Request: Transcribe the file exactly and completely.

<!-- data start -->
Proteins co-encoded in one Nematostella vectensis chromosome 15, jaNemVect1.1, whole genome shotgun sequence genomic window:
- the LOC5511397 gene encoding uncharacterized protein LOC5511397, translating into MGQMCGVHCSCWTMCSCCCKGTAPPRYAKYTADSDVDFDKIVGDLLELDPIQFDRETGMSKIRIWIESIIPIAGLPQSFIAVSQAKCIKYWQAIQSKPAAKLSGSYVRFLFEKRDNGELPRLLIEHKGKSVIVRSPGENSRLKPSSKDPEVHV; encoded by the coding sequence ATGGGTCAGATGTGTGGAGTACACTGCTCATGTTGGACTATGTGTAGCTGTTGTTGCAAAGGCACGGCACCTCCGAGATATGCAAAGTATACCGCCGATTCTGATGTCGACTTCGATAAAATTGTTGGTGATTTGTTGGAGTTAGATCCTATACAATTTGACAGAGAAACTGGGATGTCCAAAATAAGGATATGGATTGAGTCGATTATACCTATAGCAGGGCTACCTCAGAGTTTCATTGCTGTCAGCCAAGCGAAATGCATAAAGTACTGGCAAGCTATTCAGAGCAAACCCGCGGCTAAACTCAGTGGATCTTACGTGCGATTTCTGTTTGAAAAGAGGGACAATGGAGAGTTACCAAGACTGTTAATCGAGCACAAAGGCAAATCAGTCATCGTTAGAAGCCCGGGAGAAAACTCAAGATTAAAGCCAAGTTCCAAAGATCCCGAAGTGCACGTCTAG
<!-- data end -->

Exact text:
Proteins co-encoded in one Nematostella vectensis chromosome 15, jaNemVect1.1, whole genome shotgun sequence genomic window:
- the LOC5511397 gene encoding uncharacterized protein LOC5511397, translating into MGQMCGVHCSCWTMCSCCCKGTAPPRYAKYTADSDVDFDKIVGDLLELDPIQFDRETGMSKIRIWIESIIPIAGLPQSFIAVSQAKCIKYWQAIQSKPAAKLSGSYVRFLFEKRDNGELPRLLIEHKGKSVIVRSPGENSRLKPSSKDPEVHV; encoded by the coding sequence ATGGGTCAGATGTGTGGAGTACACTGCTCATGTTGGACTATGTGTAGCTGTTGTTGCAAAGGCACGGCACCTCCGAGATATGCAAAGTATACCGCCGATTCTGATGTCGACTTCGATAAAATTGTTGGTGATTTGTTGGAGTTAGATCCTATACAATTTGACAGAGAAACTGGGATGTCCAAAATAAGGATATGGATTGAGTCGATTATACCTATAGCAGGGCTACCTCAGAGTTTCATTGCTGTCAGCCAAGCGAAATGCATAAAGTACTGGCAAGCTATTCAGAGCAAACCCGCGGCTAAACTCAGTGGATCTTACGTGCGATTTCTGTTTGAAAAGAGGGACAATGGAGAGTTACCAAGACTGTTAATCGAGCACAAAGGCAAATCAGTCATCGTTAGAAGCCCGGGAGAAAACTCAAGATTAAAGCCAAGTTCCAAAGATCCCGAAGTGCACGTCTAG